Just remember that electrical goods and stained mattresses are unable to be taken, due to government regulations, and it is best if only good quality items are left with the charities, so that they don't need to spend precious money disposing of items unable to be sold or used, and that should have only gone to a bin.

Monday, November 23, 2009

Stop Clutter: Tip #2

One problem most people have when they are sorting through their existing clutter is a reluctance to throw things away because "they might need it someday". This is one of the main reasons that clutter also accumulates in the first place.

If you find yourself going to throw something away but then stopping because you think you might need it someday, ask yourself these additional questions. What is the percentage chance that I will ever use it? Am I likely to use it in the next month? In the next year? What is the cost to me of replacing this item if I do need it? How much storage space does this item take up? If it turns out that you are unlikely to ever use it, the item costs next to nothing to replace and/or takes up a large amount of space, maybe you can convince yourself to let it go.

Turn Clutter Into Clever Storage

Solve two problems at once with the article in this December's RealLiving issue on how to "Turn clutter into clever storage". There's a preview of the article online, but you'll have to grab a copy of the magazine (which arrived in Australian newsagents today) to see the full article.

(images: RealLiving website)

Friday, November 20, 2009

Go Electronic

One thing I love about computers is the ability to store things electronically that would otherwise have cluttered up my home. Whether you are short on space, need to move regularly or just want the convenience of accessing stuff remotely, a review of what you can store in electronic format is beneficial.

Consider the following areas:
  • Photos: The majority of photos taken these days are digital, meaning rather than amassing a large collection of photo albums or messy, unfiled photos, you can just store them on your hard drive, although you still may want to print out some of your photos to create albums. Additional benefits also include the ability to easily share the photos online or to back them up to prevent their loss.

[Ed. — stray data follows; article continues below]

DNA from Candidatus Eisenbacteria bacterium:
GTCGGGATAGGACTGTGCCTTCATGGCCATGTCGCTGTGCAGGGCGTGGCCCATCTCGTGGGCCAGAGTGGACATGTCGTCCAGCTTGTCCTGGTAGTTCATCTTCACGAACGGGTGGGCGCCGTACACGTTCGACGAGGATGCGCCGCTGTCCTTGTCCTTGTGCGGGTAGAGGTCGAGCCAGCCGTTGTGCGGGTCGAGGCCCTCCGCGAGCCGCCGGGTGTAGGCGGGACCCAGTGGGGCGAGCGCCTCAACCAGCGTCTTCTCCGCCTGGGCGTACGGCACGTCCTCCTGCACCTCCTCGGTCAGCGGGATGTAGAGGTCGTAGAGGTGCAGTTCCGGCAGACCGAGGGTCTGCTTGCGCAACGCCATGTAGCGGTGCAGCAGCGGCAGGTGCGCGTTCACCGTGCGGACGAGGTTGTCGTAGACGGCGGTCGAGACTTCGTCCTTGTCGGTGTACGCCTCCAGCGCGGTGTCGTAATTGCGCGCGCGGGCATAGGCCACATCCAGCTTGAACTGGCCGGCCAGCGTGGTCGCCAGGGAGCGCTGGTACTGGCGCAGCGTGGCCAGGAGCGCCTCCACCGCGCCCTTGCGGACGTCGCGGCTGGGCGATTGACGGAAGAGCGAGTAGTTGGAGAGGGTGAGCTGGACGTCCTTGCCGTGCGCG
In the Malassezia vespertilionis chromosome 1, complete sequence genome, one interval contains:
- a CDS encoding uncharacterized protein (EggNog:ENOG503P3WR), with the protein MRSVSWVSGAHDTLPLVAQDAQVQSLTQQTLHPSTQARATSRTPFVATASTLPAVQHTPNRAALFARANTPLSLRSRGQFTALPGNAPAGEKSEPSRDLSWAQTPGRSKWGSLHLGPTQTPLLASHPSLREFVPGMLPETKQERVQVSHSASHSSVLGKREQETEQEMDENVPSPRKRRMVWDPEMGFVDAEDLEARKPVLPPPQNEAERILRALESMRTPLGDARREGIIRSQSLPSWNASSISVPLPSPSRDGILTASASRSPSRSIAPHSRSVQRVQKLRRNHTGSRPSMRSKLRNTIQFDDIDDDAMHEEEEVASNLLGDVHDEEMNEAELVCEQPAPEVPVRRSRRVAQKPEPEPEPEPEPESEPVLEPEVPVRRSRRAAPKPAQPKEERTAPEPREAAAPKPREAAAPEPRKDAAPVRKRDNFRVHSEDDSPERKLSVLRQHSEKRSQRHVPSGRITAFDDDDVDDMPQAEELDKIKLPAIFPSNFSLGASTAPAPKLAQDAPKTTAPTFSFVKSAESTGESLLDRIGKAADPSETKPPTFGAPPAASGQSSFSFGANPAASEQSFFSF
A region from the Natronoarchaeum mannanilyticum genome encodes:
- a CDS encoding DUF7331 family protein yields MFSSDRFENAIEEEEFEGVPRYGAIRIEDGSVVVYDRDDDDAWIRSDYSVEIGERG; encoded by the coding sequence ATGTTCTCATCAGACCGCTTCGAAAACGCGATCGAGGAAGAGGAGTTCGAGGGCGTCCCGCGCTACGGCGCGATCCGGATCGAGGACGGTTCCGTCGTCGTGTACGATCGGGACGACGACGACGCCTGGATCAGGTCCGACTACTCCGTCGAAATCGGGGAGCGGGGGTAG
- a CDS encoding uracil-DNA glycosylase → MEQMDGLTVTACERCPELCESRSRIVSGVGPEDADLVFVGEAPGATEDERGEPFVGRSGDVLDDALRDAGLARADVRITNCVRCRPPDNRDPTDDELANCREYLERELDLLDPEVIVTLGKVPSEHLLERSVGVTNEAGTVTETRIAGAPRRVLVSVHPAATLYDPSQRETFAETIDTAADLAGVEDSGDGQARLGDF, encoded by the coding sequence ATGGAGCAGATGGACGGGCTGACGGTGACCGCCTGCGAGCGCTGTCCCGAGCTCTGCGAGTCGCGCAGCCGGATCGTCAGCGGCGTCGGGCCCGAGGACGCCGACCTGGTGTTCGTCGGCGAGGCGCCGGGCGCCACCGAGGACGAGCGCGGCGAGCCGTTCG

• Financial documents: Check out the recent post I devoted to decluttering your paperwork. Ideally you would choose to start receiving most of your documents electronically, so they never create that dreaded pile of clutter in the first place.
  • Music: Even if you don't want to put your music onto an iPod or other MP3 player to play your music on the go, you still may want to consider setting up a computer or an MP3 player dedicated to supplying music (and video) for your home entertainment system. Scroll through the list of songs available, rather than trying to find the CD and risk your CDs being scratched. There are many options these days for buying music directly online to download, bypassing the step of owning CDs.
  • Recipes: Rather than keeping torn out pages from magazines, scan the recipes or type them up on your computer. They'll be easily searchable by recipe title and maybe even ingredients (handy for when you want to know what to cook with leftover ingredients).
  • News: Whilst paper newspapers are handy, whether to read on the way to work or during lazy weekend breakfasts, most newspapers can be read online these days. Considering how thick they often are and that most will end up in the recycling bin in a few days, reading your news electronically will help reduce your living room clutter.
  • Books: Not a common option yet, one day many of the books we will read will likely be stored electronically.

Wednesday, November 18, 2009

Inspiration: decor8

When decluttering, it helps to have some inspiration on what you would like to transform your home into, rather than just aiming to have it well decluttered and, umm, tidy. Think about the beautiful spreads in home magazines, with all the furniture and homewares so elegantly positioned (and not a hint of clutter anywhere).